The general rule is that lost profits are not recoverable because of the difficulty inherent in showing that an owner's actions were the direct cause of a contractor's losing work, how many projects the contractor would have performed and how profitable they would have been. The initial appellate opinion held that BEGL's lost profits were recoverable because the School District's construction manager had stated that sureties sometimes refuse to bond contractors which have been terminated from jobs, and allowed the contractor to collect profits which it would typically have made. The Supreme Court decided not to hear the School District's appeal, but did rule that the case may not be relied upon as authority for future actions.
[Editor's Note: We include this discussion to provide public entities with updated information, in case contractors claim that they are now entitled to collect lost profits as damages. This case is no longer controlling for anyone other than BEGL and the School District.
Of interest as well is the August 2007 K2 Construction, Inc. case, in which the 4th Appellate District held that, while K2 hadn't met the burden of proof, contractors might be able to recover for lost profits under specified circumstances. This case was also unpublished, and is not precedent for future actions.]
BEGL Construction Co., Inc. v. Los Angeles Unified School District (2007) 154 Cal. App. 4th 154
Sacramento Municipal Utility District contracted with Condon-Johnson & Associates for the construction of concrete foundations for piers. This required that Condon-Jonson bore holes through a hillside. In its request for proposals, SMUD provided soil boring information so that the contractor could determine the type of rock that may be encountered during excavation. The contract included disclaimers that the contractor would be solely responsible for assessing the subsurface soil conditions. After starting the excavation, Condon-Johnson requested a change order for increased cost of drilling when it encountered rock that was much denser than that which could have been inferred from Sacramento’s earlier studies. The court found that the disclaimers violated the Public Contract Code and that the contract must be interpreted without regard for their provisions.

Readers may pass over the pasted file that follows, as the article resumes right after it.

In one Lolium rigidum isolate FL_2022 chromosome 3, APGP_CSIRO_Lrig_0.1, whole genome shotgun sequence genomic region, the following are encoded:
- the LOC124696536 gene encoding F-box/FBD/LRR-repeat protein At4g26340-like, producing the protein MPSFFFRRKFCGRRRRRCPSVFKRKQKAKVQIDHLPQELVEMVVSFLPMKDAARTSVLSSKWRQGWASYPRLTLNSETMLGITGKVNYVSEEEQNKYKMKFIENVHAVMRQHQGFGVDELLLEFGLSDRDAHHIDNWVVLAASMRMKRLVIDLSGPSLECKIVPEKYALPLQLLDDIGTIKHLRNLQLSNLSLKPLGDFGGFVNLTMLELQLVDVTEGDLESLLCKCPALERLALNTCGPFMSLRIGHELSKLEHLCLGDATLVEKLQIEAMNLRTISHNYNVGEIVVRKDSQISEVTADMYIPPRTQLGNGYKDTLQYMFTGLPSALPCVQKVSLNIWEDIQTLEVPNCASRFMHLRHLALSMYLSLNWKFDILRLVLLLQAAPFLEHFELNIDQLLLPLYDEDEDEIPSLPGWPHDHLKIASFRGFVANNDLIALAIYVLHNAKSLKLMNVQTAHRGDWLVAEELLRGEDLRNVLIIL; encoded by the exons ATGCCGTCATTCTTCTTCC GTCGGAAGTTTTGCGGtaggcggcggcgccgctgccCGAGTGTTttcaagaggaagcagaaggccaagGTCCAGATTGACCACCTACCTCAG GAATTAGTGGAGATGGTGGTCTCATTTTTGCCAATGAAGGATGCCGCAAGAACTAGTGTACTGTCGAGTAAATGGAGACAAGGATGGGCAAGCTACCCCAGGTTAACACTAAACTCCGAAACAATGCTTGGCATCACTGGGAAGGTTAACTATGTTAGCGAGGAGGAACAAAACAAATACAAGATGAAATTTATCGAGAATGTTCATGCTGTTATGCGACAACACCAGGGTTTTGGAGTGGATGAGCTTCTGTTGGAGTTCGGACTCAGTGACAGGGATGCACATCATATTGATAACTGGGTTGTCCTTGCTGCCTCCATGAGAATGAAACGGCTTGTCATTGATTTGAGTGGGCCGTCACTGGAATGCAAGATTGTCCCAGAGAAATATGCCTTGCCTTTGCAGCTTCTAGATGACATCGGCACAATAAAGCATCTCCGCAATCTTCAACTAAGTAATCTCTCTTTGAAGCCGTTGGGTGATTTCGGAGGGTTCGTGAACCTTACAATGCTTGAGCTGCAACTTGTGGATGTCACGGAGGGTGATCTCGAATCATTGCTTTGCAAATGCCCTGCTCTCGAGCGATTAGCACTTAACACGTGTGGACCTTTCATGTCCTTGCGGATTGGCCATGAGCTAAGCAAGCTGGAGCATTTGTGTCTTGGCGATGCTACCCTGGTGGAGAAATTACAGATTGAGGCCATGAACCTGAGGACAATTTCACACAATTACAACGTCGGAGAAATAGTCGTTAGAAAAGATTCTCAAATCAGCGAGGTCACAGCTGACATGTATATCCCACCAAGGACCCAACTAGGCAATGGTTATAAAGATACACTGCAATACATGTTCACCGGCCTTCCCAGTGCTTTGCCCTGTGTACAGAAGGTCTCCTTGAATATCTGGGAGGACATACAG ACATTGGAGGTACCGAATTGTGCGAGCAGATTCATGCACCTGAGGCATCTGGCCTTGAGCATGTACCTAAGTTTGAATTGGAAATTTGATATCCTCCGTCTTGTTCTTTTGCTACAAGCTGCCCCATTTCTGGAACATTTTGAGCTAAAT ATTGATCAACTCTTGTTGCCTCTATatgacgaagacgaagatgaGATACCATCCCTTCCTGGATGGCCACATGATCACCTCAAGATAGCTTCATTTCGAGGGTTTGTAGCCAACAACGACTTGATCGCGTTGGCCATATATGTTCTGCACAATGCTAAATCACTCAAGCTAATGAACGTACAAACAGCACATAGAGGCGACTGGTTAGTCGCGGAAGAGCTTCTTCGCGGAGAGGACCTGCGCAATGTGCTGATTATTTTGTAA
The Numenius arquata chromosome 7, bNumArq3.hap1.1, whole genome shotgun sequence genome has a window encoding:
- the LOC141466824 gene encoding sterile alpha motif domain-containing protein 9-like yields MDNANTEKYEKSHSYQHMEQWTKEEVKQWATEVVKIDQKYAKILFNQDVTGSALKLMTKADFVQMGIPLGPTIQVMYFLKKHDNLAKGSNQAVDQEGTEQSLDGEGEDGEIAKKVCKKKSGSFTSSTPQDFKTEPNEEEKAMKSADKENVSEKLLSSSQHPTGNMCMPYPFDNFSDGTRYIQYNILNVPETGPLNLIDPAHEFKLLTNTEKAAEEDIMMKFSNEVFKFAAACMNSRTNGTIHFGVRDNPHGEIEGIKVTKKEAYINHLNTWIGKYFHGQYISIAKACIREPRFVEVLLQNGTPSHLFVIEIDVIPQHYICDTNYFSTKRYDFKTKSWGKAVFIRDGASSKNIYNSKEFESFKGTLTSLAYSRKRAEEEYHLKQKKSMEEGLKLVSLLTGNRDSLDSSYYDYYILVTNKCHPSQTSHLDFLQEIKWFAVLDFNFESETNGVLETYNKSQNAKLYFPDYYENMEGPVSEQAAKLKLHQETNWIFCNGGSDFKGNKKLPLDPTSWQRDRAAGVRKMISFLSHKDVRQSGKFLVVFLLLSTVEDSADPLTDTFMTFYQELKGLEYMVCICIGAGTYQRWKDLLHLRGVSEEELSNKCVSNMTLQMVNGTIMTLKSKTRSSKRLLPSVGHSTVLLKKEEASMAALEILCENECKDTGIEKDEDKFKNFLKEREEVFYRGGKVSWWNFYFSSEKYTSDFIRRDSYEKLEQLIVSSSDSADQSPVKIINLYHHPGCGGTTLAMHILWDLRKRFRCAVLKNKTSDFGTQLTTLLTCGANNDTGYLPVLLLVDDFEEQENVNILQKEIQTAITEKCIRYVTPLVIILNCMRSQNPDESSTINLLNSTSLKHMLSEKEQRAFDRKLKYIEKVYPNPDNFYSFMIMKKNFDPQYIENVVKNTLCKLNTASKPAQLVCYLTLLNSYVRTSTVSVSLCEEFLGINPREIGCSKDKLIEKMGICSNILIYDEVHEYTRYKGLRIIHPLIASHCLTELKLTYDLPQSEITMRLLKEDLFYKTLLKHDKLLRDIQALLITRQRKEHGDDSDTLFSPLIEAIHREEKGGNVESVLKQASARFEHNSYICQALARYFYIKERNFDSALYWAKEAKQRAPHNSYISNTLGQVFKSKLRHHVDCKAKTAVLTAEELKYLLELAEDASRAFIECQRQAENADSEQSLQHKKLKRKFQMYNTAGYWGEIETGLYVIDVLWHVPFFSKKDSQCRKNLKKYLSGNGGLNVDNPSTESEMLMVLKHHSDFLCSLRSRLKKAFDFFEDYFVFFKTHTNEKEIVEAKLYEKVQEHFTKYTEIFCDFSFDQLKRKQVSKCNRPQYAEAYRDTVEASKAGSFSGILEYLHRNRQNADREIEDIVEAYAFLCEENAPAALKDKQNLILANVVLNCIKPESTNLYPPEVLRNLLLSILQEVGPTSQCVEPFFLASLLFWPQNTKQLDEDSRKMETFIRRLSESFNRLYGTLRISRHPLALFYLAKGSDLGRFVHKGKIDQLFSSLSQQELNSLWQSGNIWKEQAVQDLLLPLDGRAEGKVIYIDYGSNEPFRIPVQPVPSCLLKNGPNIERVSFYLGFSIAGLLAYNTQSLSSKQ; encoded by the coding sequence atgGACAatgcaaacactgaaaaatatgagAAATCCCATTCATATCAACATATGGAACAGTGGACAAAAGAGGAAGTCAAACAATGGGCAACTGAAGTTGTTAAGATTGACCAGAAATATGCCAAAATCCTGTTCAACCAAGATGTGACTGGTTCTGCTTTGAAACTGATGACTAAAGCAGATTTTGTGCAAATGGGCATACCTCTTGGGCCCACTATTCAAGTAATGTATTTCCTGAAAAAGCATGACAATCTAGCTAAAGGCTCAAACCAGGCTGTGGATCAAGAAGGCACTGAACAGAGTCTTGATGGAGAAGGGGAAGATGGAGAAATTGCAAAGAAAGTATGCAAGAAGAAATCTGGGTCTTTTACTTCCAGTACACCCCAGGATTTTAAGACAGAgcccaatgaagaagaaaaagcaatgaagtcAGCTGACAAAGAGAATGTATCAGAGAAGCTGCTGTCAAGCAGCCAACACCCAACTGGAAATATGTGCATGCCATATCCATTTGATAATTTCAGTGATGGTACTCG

Condon-Johnson & Associates, Inc. v. Sacramento Municipal Utility District (2007) 149 Cal. App. 4th 1384
Mandaree Public School System in North Dakota entered into a construction contract with Tooz Construction. This contract included an arbitration clause. Tooz furnished a performance bond issued by Liberty Mutual, a surety. This bond referenced the construction contract between the School District and Tooz but also asserted that any proceedings under the bond may be instituted in any court of competent jurisdiction. The court found that the surety was not bound by the construction contract’s arbitration clause. The court reasoned that to do otherwise would allow a project owner to force an unwilling surety to arbitrate defenses that might be unique to the bond.
Liberty Mutual Insurance Company v. Mandaree Public School District #36 (2007) 503 F. 3d 709